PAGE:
Second, rising interest in B.R. Ambedkar has contributed to greater curiosity about the assembly. Until the 1980s, Ambedkar’s constitutional contributions weren’t widely acknowledged. Yet, as our national pantheon expanded beyond Gandhi and Nehru, the intellectual elite and public grew more fascinated with Ambedkar and his role in the constitution-making exercise.
Third, overcoming past ambivalence towards the Constitution, many historians and political scientists acknowledge the Debates’ importance to modern Indian history. In his monumental India After Gandhi, Guha devotes an entire chapter to the assembly. Shefali Jha, Rochana Bajpai, Niraja Jayal and Pratap Bhanu Mehta have all written extensively about the assembly on a wide range of topics. This academic interest has now filtered down into high school curricula. The National Council Of Educational Research And Training’s (NCERT’s) new civics and governance textbooks feature several excerpts from the debates. This will only further boost public interest in the assembly.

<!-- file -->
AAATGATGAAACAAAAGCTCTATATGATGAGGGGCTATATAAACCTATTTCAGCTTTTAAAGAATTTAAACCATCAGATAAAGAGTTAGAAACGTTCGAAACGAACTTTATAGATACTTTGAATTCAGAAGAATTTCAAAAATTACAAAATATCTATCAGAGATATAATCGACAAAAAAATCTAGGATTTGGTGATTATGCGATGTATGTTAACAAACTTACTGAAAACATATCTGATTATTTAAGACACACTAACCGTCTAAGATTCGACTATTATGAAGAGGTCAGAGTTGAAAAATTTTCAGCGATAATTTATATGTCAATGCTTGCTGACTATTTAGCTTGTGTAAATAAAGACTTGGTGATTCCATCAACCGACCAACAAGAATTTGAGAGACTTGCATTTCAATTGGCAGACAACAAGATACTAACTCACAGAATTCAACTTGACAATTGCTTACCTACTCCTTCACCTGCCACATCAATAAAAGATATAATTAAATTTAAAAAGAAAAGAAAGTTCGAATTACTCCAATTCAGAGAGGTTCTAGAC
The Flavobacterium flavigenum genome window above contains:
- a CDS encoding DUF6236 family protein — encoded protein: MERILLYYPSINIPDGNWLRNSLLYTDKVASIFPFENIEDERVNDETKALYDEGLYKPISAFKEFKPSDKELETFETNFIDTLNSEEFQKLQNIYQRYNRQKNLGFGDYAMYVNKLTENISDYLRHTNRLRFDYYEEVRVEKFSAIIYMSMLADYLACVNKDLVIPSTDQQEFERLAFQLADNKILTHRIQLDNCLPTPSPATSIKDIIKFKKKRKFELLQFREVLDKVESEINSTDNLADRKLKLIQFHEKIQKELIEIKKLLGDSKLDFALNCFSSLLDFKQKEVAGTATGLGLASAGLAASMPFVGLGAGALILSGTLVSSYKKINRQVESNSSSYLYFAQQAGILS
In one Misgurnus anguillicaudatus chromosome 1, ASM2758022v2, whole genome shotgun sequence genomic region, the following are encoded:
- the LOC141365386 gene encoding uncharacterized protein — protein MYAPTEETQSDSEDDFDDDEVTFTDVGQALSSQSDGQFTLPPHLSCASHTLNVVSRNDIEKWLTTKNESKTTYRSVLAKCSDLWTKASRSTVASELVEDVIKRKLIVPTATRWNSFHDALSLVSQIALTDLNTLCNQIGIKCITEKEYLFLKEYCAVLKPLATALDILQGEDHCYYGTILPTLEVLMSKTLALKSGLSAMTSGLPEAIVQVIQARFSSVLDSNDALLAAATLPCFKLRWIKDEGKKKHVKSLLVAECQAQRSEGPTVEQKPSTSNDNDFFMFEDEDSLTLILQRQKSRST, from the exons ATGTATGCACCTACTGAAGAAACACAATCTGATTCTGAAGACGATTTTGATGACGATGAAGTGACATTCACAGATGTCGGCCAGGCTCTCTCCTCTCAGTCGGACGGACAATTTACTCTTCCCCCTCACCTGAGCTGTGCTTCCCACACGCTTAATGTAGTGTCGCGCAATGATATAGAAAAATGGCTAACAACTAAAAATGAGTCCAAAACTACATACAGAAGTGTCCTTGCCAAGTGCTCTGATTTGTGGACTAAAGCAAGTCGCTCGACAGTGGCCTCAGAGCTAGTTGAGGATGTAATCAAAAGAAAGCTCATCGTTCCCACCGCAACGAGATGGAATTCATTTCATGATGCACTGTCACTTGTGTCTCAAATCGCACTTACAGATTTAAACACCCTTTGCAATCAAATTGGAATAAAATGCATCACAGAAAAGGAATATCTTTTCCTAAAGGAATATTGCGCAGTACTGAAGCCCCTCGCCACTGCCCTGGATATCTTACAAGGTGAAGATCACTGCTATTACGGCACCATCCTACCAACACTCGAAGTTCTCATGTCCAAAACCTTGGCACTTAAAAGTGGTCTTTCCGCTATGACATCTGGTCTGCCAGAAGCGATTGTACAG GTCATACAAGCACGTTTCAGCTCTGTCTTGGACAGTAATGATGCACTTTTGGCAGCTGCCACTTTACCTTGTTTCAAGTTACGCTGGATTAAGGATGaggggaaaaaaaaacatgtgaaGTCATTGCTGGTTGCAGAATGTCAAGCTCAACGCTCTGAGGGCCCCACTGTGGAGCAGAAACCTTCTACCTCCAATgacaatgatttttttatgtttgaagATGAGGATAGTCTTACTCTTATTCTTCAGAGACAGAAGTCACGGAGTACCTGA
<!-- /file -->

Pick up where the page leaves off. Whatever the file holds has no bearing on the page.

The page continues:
But returning to our central theme, why do the debates matter?
First, the debates are a large reservoir of material about our founding. They reveal the nation’s highest ideals, common aspirations, and constitutional values. They help us retrace the roads taken along India’s republican journey, even as they shape and define our common political identity as citizens.
Second, the debates reveal a great deal about our founders. Those men and women had conflicting ideological beliefs and political allegiances. Yet, it was this team of rivals that founded a modern constitutional democracy over the Raj’s ruins. They did so under hardly propitious circumstances. Delhi was burning after Partition. Refugees streamed in. India fought a war with Pakistan. And Gandhi was assassinated. Undaunted by these events, the assembly pressed on.